Homer Hickam has made his name as the chronicler of a lost - or at least shrinking - way of life in America, the small, close-knit blue-collar company town. His superb tales about Coalwood, W.Va., beginning with "Rocket Boys" (which was made into the classic family movie, "October Sky"), have put him in the top rank of American memoirists.
Hickam's Coalwood books are not primarily anthropological but are very personal stories that deal primarily with generational issues between fathers and sons. That theme also permeates "The Ambassador's Son," an adventure story set in the Solomon Islands during World Ware II.
This is Hickam's second novel featuring Capt. Josh Thurlow of the Coast Guard and his quirky crew from the Outer Banks coast of North Carolina. Instead of fighting U-boats on the American coast, Josh is now on a fact-finding mission for Secretary of War Henry Knox in the Pacific theater.
That makes Josh and the boys the perfect choice for a top-secret mission to find David Armistead, a cousin of President Roosevelt and son of an American ambassador, who has gone missing. The problem is Armstead seems to have headed north toward enemy territory on his own, and no one knows whether he's gone native, gone traitor or gone crazy.
The mission for the boys from Kilkakeet, N.C., is to bring Armistead back - or kill him - before he can become a propaganda coup for the Japanese.
For the mission, Thurlow recruits the brooding son of another ambassador, who is recovering from injuries sustained when his boat, PT-109, was run over by a Japanese destroyer.
Things go wrong almost from the beginning, and Josh is stranded on an island crawling with Japanese soldiers and head-hunting natives that is ruled by renegade American bandit. His guide is a warrior princess forcibly married to the American renegade, who falls for Josh in a big way.
Meanwhile, John F. Kennedy and the crew are trying to mount a rescue mission to recover Josh so they can get on with their primary task. This is made more difficult by the fact that their mission is off the books, and Kennedy is awaiting court-martial for his last voyage.
To scrounge supplies, Kennedy must play poker with Trader Nick, a wheeler-dealer who funds most of the R&R activities for the troops with numerous unofficial enterprises. It won't be the last time that "Jack" faces off with "Nick," who introduces himself as a guy named Nixon from San Clemente, Calif.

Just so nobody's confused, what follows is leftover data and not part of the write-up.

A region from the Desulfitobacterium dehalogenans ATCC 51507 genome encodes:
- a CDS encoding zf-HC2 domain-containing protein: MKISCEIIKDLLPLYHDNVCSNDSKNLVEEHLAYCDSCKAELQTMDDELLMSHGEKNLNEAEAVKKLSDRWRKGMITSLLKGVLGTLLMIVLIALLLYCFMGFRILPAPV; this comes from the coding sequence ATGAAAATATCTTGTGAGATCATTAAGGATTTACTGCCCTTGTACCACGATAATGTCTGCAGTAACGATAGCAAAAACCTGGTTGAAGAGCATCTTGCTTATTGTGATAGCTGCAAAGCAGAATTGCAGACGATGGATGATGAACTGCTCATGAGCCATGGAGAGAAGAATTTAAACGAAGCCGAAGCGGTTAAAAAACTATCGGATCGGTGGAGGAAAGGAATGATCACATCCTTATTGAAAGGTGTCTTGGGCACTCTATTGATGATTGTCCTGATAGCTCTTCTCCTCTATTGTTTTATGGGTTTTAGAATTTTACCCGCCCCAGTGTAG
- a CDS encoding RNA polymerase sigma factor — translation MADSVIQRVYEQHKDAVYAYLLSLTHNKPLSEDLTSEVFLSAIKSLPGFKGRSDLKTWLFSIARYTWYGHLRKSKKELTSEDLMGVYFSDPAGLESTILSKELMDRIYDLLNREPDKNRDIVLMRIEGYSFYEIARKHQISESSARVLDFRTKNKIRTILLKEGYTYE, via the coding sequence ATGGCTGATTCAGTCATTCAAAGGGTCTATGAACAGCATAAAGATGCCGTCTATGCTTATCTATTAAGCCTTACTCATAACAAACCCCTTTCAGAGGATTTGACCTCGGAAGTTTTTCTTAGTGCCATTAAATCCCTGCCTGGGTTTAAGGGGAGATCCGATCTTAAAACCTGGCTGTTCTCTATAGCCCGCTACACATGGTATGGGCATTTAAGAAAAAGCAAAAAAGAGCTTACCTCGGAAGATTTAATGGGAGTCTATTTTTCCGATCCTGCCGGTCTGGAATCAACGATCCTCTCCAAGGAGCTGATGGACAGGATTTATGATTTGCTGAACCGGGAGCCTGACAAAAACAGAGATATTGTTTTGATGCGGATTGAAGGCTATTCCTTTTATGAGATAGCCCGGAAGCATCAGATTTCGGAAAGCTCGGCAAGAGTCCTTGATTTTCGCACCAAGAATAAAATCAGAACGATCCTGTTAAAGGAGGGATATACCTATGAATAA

Other historical figures - including a journalist named Michener eagerly compiling material in the rear echelons - make appearances in the book, Along the way, Josh and the crew, together and separately, battle Japanese soldiers, submarines and fighter planes, as well as pirates and their own passions.
Hickam clearly has fun with the book, and his portraits of Kennedy and Nixon are balanced, offering fodder for fans and foes of both men - though Jack's dad, Joe Kennedy, appears as such a sinister shadow hanging over his son that some Kennedyphiles may be enraged.
The climax is a wild, one-of-a-kind finish that combines the mysticism and culture clash of the Solomon Islands in memorable fashion. Hickam reminds us that brutal conflicts were going on in Solomons before the war, and the war between the Japanese and the Americans, to some islanders, was just a sideshow or one more dangerous layer to their perilous lives.
Despite its "Heart of Darkness" primary plot, "The Ambassador's Son" is much closer in pace to "Tales of the South Pacific," with more combat thrown in. It's a grand adventure in a very old-fashioned manner, providing some historical reality checks that counter some romantic notions of the South Pacific without going overboard into historical revisionism.
This is not a jargon-filled combat novel, such as those written by W.E.B. Griffin, or even a genre war novel. However, anyone on your Father's Day gift list who regularly reads World War II material will enjoy "The Ambassador's Son."
But it will really appeal to those who remember Herman Wouk or early James Michener (before he just began cranking out never-ending historical epics) and who have been devouring books like "The Greatest Generation," and "Flags of our Fathers."
"The Ambassador's Son" is a lark with a dark side, a ripping yarn with a fine sense of history, a feel for the people involved and something to say about the tragic consequences of even a "good" war, family duty and the price of freedom.